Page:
Mar. 6. Thursday. Comfortable. (T.S.R. 41. 2 P.M. 57. S.S. 52.) Mar. 7. Friday. The weather today has been cloudy and rainy. (T.S.R. 46. 2 P.M. 53. S.S. 46.) Mar. 8. Saturday. In the Division this eve, Mr. W. P. Blakeslee and John Tuets were initiated. John is to live here, and I hope he will be and continue a good temperance man. (T.S.R. 32. 2 P.M. 52. S.S. 48.) Mar. 9. Sabbath. This afternoon we did not have Mr. Blakeslee to preach to us as usual, but a note came saying he was necessarily detained at Folsom where his family resides. Mr. W. P. Blakeslee read a sermon to us subject the Lord's Prayer. We learn that the steamer Fanny Ann is snagged and sunk near Mokelumne City. It seems that by the excitement got up by Mr. Woods, a large quantity of freight was engaged to be brought up by this steamer on her next trip. And the captain, too much dated by his late success, loaded too heavily, and so endangered his boat. Not being as cautions as at first, the accident happened, which may prove fatal to the boat, captain, enterprise and all. We regret to learn of it, though I think the captain deserves no better fate. (T.S.R. 32. 2 P.M. 55. S.S. 49.) Mar. 10. Monday. The weather has been cloudy with a little rain. (T.S.R. 46. 2 P.M. 54. S.S. 51.) Mar. 11. Tuesday. Rainy. (T.S.R. 49. 2 P.M. 56. S.S. 54.) Mar. 12. Wednesday. Weather still rainy. Messrs. Shoemaker and Hendrix to supper. There seems to be a swelling on little Horace's jaw - on the left side. We have not noticed it at all before today, and it swells very fast. Dr. says he thinks it is owing to irritation caused by teething. (T.S.R. 49. 2 P.M. 61. S.S. 54.) Mar. 13. Thursday. Mr. Shoemaker took breakfast here. Mr. Hendrix was also here to breakfast and supper. He is helping to build a ferryboat. Dr. is now about to establish a ferry across the river back of George's house. Mr. Clapp called here today. He says he has moved his family out of the Mountain Spring House to a private house nearby, and intends to keep public house no longer. Mrs. Clapp will rejoice. (T.S.R. 40. 2 P.M. 61. S.S. 60.) Mar. 14. Friday. We had rain this forenoon. There are now eight men in the family, and I, of course, am very busy indeed. (T.S.R. 48. 2 P.M. 56. S.S. 51.) Mar. 15. Saturday. The weather is cloudy. Dr. has again started for San Francisco, to engage in the steamer enterprise. He is determined to make another effort to navigate the Mokelumne to Lockeford, and he is sanguine that he shall fully succeed this time. He has gone today to Woodbridge in company with Ges, Locke, and they intend to go down the river to the bay on the small steamer Laura Ellen, which came from San Francisco after the disaster which occurred to the Fanny Ann, in order to relieve her of the cargo on board and bring it to its destination. Woodbridges I have not attended the Division this eve. Little Horace is so unwell, I did not like to leave him. The bunch on his face grows large and painful, and causes him to be restless and feverish. Dr. however, did not think it best to open it before he left, and hopes it will not be anything serious. (T.S.R. 38. 2 P.M. 60. S.S. 54.) Mar. 16. Sabbath. Weather cloudy and rainy. I have not been able to attend church on account of the baby Horace. He is quite sick, and I could not take him out. Mr. Blakeslee preached, and dined here. (T.S.R. 50. 2 P.M. 60. S.S. 55.) Mar. 17. Monday. Mr. Blakeslee dined with us, I have written to the Dr. this evening. (T.S.R. 50. 2 P.M. 56. S.S. 55.) Mar. 18. Tuesday. Mr. Blakeslee teacher of the school is not well, and Susie took his place in the schoolroom today, and left Sarah in my care. Mrs. Read called here this forenoon with her children. (T.S.R. 40. 2 P.M. 65. S.S. 57.) Mar. 19. Wednesday. Mr. D. B. Nye called this morning to say that he is about to start for San Francisco, and that he would take any message for me that I wished to send to the Dr. I accordingly sent a note by him. Little Horace is no better. (T.S.R. 47. 2 P.M. 65. S.S. 61.)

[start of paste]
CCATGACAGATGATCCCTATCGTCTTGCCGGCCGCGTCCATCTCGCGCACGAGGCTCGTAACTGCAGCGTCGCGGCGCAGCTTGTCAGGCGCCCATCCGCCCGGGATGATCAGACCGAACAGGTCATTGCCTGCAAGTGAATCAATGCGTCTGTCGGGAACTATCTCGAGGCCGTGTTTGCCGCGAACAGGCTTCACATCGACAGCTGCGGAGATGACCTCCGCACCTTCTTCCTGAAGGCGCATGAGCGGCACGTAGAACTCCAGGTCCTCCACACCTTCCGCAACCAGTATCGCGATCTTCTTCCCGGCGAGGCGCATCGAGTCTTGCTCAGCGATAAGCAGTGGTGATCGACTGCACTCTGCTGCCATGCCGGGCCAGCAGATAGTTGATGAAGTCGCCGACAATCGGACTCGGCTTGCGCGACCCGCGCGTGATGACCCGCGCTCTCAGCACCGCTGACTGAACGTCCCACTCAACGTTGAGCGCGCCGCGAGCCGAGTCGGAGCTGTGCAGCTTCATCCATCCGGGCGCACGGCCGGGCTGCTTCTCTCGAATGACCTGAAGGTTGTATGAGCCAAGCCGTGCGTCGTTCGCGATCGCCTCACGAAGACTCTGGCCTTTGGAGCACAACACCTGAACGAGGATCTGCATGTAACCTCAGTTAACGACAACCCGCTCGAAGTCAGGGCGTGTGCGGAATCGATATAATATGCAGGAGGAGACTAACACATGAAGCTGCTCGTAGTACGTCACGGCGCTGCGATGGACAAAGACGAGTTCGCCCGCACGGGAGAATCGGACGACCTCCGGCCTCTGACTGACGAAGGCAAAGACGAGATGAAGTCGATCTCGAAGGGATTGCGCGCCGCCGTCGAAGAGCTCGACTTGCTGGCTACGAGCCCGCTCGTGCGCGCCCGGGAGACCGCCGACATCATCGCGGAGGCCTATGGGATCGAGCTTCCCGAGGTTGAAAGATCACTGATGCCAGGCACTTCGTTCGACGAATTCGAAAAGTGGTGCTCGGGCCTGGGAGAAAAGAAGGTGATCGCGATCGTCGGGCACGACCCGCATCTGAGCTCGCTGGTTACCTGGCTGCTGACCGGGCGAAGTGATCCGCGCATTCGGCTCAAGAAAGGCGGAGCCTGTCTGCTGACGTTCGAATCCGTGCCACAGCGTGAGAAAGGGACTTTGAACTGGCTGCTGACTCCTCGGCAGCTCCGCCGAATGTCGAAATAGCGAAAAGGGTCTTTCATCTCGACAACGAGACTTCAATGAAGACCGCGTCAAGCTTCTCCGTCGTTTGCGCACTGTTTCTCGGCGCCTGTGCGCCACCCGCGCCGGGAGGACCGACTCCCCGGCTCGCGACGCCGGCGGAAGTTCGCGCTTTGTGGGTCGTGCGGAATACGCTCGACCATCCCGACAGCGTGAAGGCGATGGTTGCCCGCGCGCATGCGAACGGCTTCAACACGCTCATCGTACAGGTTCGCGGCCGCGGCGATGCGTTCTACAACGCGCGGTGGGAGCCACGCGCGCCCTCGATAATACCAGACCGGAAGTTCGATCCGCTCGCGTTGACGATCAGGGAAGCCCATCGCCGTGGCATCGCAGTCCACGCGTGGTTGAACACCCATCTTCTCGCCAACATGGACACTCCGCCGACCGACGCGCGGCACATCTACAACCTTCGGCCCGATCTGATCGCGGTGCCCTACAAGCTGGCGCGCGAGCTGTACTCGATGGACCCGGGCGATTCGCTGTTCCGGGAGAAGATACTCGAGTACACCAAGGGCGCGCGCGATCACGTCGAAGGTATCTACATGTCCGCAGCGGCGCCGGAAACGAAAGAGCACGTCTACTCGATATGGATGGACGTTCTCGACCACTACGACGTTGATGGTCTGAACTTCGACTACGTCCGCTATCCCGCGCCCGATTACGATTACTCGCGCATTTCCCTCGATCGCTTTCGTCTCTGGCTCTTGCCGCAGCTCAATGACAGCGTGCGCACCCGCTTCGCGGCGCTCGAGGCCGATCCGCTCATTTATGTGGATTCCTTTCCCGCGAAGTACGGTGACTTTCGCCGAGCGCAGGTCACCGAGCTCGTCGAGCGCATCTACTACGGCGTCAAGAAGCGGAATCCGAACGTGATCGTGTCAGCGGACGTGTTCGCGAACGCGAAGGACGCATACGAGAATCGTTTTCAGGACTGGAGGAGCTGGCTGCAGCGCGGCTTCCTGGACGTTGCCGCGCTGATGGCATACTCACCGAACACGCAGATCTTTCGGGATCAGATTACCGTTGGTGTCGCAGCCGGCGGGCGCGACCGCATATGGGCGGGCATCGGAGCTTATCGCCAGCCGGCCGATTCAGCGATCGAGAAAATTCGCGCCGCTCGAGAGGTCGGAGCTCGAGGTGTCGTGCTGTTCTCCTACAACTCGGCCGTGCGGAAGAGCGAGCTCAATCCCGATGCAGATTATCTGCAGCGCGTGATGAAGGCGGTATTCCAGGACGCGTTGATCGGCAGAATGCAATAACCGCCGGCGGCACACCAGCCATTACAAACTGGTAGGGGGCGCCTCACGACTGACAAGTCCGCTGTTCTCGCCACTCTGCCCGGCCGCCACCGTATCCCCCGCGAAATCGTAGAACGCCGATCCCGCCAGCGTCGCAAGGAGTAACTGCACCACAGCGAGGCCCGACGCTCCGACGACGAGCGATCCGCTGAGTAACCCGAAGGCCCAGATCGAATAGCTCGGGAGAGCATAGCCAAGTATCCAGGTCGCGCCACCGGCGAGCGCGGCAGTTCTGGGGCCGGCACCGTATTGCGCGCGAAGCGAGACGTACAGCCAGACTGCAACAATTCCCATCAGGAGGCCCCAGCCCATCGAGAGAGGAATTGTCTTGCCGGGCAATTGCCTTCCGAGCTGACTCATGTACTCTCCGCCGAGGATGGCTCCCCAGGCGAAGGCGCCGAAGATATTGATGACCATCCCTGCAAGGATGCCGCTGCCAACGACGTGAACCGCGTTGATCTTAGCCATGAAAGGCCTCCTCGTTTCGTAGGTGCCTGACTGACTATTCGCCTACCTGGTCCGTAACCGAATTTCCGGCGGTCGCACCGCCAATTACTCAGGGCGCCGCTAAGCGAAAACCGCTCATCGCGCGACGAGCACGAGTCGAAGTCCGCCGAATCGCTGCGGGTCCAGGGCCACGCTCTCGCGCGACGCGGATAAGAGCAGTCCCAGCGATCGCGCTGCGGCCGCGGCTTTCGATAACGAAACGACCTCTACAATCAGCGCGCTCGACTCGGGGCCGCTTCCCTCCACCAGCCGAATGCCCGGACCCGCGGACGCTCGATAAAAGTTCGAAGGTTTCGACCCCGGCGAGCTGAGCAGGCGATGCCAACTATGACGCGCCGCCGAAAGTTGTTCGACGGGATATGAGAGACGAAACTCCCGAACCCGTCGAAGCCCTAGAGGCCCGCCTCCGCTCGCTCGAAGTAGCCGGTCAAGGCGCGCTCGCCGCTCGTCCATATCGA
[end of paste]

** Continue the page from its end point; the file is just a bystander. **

Original diary dimensions: 23 x 35 cm.
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Delia Locke, diaries, women, diarist, California, Locke-Hammond Family Papers, Lockeford, CA, Dean Jewett Locke, rural life, rural California, 19th Century, church, temperance organizations, Mokelumne River Ladies' Sewing Circle, temperature recordings, journal